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10 Fundamentals for Improving Website Performance
By Greg Marta, V.P. Sales, Kurani Multimedia

If you're involved or in any way responsible for your corporate website chances are you're starting to hear clamor about actually producing results. Long gone are the days when you can put your website up and just be glad that it's there. Your competition is hungry and actively seeking new and innovative ways to beat you and you've sunk too much money in it over the past several years just to be content that it's there and it looks nice enough.

If you're involved or in any way responsible for your corporate website chances are you're starting to hear clamor about actually producing results. Long gone are the days when you can put your website up and just be glad that it's there. Your competition is hungry and actively seeking new and innovative ways to beat you and you've sunk too much money in it over the past several years just to be content that it's there and it looks nice enough.

In working with firms across a multitude of industries we've discovered consistent issues that are hampering website effectiveness. Effectiveness being defined as a site's ability to help meet organizational objectives. Is the site helping to gain market share, launching new products, offering effective customer support channels, generating leads, or helping to advance the sales process? A shocking number of marketing directors don't know. Oddly, none of the potential fixes are very costly or particularly time consuming to implement. Here are 10 remedies to improve website performance.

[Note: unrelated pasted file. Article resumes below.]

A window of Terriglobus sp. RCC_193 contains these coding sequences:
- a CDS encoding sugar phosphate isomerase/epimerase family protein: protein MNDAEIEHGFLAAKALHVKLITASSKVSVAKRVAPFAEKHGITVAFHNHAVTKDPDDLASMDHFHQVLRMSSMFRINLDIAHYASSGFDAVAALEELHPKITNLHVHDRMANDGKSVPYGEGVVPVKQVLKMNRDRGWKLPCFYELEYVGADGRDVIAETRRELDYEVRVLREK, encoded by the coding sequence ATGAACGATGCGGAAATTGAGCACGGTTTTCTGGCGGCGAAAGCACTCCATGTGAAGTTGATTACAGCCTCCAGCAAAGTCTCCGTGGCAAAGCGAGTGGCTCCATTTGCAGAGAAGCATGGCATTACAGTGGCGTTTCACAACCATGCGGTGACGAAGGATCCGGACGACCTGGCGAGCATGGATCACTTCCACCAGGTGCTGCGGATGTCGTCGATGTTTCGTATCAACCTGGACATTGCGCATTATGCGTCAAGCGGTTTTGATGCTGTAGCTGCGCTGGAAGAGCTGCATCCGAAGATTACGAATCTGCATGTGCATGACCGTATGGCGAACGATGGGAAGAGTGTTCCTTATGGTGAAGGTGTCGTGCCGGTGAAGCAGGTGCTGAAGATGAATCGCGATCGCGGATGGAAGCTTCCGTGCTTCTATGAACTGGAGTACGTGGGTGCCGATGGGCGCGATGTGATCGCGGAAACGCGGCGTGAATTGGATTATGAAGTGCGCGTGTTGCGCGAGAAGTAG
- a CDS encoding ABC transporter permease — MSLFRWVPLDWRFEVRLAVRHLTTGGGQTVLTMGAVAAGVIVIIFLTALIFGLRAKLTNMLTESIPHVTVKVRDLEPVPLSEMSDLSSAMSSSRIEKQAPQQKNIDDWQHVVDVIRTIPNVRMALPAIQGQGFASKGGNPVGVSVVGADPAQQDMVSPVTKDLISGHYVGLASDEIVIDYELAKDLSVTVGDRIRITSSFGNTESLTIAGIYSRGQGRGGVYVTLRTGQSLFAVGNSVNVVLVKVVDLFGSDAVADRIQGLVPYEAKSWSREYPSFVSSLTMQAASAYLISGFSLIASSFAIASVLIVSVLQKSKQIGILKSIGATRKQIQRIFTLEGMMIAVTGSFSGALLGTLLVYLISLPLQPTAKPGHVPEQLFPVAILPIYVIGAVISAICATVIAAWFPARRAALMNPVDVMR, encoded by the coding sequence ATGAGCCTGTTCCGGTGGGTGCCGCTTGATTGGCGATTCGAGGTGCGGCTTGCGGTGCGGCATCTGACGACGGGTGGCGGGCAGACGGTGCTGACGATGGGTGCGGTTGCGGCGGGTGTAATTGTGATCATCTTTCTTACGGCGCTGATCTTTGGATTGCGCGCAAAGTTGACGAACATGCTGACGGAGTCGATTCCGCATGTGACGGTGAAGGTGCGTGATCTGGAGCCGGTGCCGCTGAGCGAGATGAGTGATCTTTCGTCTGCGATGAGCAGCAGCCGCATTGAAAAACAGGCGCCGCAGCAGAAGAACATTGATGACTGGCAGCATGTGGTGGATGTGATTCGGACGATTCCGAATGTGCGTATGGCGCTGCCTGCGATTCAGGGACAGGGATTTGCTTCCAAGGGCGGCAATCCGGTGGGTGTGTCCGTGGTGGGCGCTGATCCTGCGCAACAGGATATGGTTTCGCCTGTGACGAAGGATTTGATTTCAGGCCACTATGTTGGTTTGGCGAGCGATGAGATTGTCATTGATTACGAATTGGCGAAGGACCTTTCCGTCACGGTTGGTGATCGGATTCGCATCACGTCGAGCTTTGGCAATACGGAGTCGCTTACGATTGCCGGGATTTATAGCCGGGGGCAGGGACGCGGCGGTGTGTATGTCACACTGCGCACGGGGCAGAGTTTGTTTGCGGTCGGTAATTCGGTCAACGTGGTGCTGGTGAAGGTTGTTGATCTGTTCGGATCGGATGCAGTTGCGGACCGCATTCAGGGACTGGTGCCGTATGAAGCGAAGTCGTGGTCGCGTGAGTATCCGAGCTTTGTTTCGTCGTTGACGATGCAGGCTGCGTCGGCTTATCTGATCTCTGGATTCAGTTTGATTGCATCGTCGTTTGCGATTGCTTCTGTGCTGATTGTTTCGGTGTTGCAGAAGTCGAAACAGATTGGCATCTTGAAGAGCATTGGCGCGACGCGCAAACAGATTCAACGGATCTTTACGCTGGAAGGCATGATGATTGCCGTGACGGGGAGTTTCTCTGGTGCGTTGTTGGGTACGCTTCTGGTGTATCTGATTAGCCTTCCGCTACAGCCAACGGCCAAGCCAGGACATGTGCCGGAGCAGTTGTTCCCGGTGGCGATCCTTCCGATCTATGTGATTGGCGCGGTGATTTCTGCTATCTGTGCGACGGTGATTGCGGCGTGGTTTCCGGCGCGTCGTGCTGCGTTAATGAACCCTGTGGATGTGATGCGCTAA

1. Marketability - It's important to develop a specific objective(s) for a site visitor during their user session and apply the right call to action and means for them to follow through. Given recent economic times marketers can't afford to be satisfied to just have people visit and explore nicely laid out content. Think about what your business needs and then develop site flow to support these objectives. Do you need leads, strong awareness within a particular target, e-commerce sales, reduced sales cycle time, increased event participation, help with customer support, or tighter integration with your affiliates? Find out what it is and then make them an offer. 'Call now for a free assessment.' 'Email to receive a sample in the mail.' 'Sign up to receive our newsletter (press releases, product updates, events schedule, etc).' 'Contact your nearest representative.' Numerous studies suggest that these terms are much more effective than a form with just a 'submit' or 'sign up' button. Be sure to make it really obvious and easy for them to follow through on your offer. Have an active email link, a form, or your phone number right at the point of the call to action. Give people a compelling reason and the means to pick up the phone, email you, register, buy something, contact one of your dealers, etc.